Cohort Differences in the Relationship between Obesity and Health: Is Educational Attainment Maintaining Its Protective Effect?

Jamie Boydstun, Mississippi State University

Obesity in the United States has received extensive attention in recent years due to increased prevalence, as more than one third of American adults are considered obese. This statistic is alarming as obesity is a risk factor for the onset of disease, has a direct effect on health conditions, increases the likelihood of disability, and lowers self-rated health status. Yet, increasing levels of educational attainment may alter the relationship between obesity and morbidity. Using data from the Health and Retirement Study, this study investigates how the effect of obesity on morbidity varies across cohorts and how educational attainment may be altering the strength of the relationship over time. Latent growth curve models are used to determine cohort differences in the effect of obesity on morbidity, as well as estimate if cohort trajectories are significantly different based on educational attainment groups, net of time-varying socioeconomic, psychosocial, and health behaviors.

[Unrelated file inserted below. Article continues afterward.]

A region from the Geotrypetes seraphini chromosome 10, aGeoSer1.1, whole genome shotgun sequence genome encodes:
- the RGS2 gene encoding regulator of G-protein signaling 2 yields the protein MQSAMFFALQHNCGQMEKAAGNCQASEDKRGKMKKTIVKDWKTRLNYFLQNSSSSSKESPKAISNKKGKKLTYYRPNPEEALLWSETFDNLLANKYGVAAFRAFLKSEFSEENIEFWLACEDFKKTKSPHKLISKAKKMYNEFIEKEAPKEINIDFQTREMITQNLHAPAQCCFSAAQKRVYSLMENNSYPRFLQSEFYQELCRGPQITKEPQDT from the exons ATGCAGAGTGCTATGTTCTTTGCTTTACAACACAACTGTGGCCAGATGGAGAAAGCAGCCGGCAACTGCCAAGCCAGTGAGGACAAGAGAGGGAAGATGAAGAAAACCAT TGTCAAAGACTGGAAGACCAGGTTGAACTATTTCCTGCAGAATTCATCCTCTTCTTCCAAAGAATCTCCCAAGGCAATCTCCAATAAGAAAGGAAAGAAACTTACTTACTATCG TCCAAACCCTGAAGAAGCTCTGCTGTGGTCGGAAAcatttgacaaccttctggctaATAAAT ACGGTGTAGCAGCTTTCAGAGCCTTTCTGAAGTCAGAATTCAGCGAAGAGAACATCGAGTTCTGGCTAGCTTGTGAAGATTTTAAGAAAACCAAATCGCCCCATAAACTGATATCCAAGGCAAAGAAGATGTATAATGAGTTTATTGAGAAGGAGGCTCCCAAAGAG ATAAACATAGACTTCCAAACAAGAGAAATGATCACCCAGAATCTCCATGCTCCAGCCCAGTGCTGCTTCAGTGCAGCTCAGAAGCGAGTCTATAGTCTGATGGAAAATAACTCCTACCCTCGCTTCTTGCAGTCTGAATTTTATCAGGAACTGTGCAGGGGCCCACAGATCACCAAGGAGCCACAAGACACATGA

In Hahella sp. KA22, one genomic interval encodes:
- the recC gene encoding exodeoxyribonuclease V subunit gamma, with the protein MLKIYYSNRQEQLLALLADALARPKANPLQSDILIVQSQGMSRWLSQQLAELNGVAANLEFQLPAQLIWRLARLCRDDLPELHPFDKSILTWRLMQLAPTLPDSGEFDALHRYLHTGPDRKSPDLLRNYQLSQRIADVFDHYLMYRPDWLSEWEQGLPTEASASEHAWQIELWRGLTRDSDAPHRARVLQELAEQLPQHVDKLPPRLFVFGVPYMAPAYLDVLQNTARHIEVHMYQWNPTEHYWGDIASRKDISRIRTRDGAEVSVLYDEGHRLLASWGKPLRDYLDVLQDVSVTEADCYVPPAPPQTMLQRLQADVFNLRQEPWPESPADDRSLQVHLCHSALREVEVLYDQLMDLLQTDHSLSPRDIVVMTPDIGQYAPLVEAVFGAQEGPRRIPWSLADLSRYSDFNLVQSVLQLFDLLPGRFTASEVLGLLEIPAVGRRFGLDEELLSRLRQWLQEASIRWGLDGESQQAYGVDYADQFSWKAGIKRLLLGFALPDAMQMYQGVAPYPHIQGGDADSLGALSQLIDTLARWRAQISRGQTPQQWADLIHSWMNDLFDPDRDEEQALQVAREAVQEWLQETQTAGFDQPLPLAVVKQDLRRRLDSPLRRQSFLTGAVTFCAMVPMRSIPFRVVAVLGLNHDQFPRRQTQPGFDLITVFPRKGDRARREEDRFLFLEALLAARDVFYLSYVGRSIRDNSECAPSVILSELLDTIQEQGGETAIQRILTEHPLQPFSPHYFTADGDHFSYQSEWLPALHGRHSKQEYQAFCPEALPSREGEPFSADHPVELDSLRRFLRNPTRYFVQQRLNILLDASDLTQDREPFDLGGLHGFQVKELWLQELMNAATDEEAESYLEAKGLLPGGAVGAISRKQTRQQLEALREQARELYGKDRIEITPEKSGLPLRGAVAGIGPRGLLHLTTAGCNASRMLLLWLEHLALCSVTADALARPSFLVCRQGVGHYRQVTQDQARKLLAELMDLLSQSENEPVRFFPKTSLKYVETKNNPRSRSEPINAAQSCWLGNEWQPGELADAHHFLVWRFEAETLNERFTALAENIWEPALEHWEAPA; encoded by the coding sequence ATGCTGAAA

See extended abstract

Presented in Poster Session 7